The Finding Home Blog
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After my mother suffered a major stroke, she became an ALC (alternative level of care) patient or what is sometimes referred to as a “bed blocker,” a somewhat insensitive term used to describe someone who is essentially stuck in a hospital (in Mom’s case, an acute care hospital), because a more appropriate alternative is not available. In my mother’s case, the only appropriate alternative was long-term care.
Having a background in researching long-term care needs and solutions was a helpful starting place in the search for a long-term care home for Mom. Frankly I can’t imagine how much more difficult it would have been without this base knowledge.
Even so, it was no easy task. Some of the most challenging aspects of my search involved time (or lack thereof), and knowledge of both the available options as well as the rules around access.
There were two aspects to the time challenge. First was moving quickly.
The longer we took to choose the homes to put on the list, the longer Mom would have to wait in hospital, a less than ideal solution.
The other aspect to the time challenge was finding it.
In addition to my responsibilities as a mother, I was also working full-time in a role that required me to travel several days a week. And, of course, Mom was in hospital and needed visits, not just behind-the-scenes help. It was a team effort – our family was very fortunate that my sister took the lead on helping Mom directly, spending countless hours with her in hospital (I am forever in awe of her compassion and fortitude), and that my brother and sister-in-law were such strong advocates for Mom and helped her in many ways including with her physiotherapy exercises.
We knew which home Mom would prefer but due diligence was needed and, as it turned out, that home had one of the longest waiting lists in the region, and we needed to search more broadly.
Even though it was a team effort and even though I had a background in the topic, the search was still time-consuming. First came the initial research to narrow down the long-term care home options. Then came coordinating the visits with the homes and family members. Third came visits to each home on our larger list to determine which ones we would include in our submission to what was then known as the CCAC (or Community Care Access Centre) and is now known as the LHIN (Local Health Integration Network).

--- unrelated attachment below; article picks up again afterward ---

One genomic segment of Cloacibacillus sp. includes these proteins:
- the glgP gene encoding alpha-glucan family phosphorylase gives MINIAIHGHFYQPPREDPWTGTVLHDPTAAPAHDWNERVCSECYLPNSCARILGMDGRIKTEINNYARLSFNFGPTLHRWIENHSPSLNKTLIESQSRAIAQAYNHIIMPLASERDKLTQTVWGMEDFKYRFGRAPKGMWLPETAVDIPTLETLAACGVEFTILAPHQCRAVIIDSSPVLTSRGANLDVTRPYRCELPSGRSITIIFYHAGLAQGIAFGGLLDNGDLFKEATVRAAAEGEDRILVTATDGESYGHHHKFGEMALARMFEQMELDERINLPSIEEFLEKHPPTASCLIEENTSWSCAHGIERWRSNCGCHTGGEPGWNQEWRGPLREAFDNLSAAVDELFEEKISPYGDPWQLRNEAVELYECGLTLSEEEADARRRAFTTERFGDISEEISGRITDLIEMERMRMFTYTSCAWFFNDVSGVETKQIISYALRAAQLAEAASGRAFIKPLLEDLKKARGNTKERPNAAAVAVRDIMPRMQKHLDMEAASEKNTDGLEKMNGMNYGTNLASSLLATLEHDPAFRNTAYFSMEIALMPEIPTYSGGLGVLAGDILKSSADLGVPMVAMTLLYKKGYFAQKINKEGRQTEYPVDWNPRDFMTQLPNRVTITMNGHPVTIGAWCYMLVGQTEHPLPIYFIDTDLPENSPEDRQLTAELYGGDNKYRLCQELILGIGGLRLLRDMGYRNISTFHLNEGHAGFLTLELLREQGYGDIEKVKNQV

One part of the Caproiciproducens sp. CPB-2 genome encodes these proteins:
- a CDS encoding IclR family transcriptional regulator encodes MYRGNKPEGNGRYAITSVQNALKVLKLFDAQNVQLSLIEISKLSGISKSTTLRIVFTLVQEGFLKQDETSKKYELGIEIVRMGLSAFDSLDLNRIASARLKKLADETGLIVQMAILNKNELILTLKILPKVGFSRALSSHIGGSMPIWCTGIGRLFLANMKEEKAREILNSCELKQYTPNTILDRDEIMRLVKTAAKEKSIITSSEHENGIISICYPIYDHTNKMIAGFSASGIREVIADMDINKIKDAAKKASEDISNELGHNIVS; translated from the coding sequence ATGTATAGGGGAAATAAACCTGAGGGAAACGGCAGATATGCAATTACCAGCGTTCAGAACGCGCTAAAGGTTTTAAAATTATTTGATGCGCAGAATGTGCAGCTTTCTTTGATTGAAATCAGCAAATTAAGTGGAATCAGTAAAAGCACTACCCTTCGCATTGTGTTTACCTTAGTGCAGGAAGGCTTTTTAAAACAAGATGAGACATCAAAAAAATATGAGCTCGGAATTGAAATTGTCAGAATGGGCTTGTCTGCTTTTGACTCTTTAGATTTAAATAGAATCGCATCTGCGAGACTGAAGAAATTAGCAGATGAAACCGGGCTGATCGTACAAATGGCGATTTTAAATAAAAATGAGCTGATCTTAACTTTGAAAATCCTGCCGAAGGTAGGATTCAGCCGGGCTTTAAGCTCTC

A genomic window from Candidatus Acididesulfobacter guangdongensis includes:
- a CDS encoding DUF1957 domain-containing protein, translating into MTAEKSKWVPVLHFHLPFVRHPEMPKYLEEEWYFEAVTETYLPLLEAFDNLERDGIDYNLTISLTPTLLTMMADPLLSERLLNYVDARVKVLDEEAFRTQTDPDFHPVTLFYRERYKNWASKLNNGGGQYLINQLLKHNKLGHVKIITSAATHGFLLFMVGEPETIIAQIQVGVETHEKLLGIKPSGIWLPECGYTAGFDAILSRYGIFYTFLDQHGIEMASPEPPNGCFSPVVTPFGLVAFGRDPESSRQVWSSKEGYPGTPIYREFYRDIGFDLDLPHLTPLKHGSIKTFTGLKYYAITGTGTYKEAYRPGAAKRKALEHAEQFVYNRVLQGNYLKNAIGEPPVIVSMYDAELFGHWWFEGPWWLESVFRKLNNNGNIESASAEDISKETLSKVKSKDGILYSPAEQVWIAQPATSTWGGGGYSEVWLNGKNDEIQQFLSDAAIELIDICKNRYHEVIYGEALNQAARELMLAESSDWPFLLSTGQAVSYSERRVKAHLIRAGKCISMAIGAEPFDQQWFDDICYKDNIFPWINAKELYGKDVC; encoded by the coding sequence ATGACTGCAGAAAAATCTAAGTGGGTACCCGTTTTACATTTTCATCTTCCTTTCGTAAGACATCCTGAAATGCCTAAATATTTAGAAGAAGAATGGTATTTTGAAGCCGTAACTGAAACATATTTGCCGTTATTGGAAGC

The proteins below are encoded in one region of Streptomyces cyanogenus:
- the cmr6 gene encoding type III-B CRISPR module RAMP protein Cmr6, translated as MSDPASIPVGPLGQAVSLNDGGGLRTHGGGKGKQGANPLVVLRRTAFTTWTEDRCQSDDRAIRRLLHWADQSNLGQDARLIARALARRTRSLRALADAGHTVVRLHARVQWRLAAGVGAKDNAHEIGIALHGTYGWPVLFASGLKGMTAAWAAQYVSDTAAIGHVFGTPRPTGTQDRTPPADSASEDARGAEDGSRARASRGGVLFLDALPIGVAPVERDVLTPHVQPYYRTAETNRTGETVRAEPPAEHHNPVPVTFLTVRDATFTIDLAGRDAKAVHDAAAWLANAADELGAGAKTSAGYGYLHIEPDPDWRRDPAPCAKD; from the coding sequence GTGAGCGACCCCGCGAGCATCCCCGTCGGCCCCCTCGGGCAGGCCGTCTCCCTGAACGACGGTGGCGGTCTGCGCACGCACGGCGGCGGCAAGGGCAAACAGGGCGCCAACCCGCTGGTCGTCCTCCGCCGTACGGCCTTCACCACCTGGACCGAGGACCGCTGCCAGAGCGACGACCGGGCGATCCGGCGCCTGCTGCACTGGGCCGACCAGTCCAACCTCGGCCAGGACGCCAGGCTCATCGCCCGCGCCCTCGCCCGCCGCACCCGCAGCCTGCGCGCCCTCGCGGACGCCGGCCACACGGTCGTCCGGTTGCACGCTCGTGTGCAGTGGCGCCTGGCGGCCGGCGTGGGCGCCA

Understanding the options
The internet was a good starting place but not everything we would have liked to know up front about the homes could be found there. And it still can’t: there are some things you can’t know about a home and how it functions until you ask that home. Not only that, the internet is a pretty big place with different pieces of the information puzzle being housed in many locations.
At first, I wasn’t sure I was asking all the pertinent questions: it was a bit like buying a home without a realtor or inspector to help guide me. There were checklists to be found but not all seemed comprehensive and others were too long to complete during the tours. And once I had toured a few homes, I realized I’d missed asking questions during earlier tours.
Understanding the rules
The rules around accessing homes were not as clear as I would have liked. We had a lot of questions for the CCAC/LHIN:
- How many homes could we choose?
- Were we obligated to choose a certain number?
- Were we required to list homes with shorter waiting lists?
- How would Mom be prioritized on the list?
- If we included home options we weren’t keen on, what were the chances Mom could be transferred to the home of her choice?
- Should we include accommodation options that were more costly - and unsustainable over the long term - in the hopes of Mom being able to transfer to a less expensive option in the same home?
- Did waiting lists differ based on the type of accommodation chosen?
The list of questions went on.
One final question
I had another broader question as well: If I had all these questions and concerns, and was spending so much time trying to find the right home for my mother, how many other families were experiencing the same challenges?
When the idea for my business – Home Once Again – came to me, I knew I could help seniors and their families by asking the myriad questions that come up over and again, housing the answers in a database that could be quickly filtered, and presenting the findings in a way that could be more easily understood.
Want to know whether Home Once Again could help you navigate your search and find the right home faster? Contact me today for a free initial consultation.
About the author
Teresa Schnurr felt called to open Home Once Again while searching for long-term care for her mother, then for a retirement home for her mother-in-law. Teresa's background in long-term care research helped a great deal but she realized through these searches that most people faced with such tasks had little background knowledge to guide them through their many choices, rules and regulations.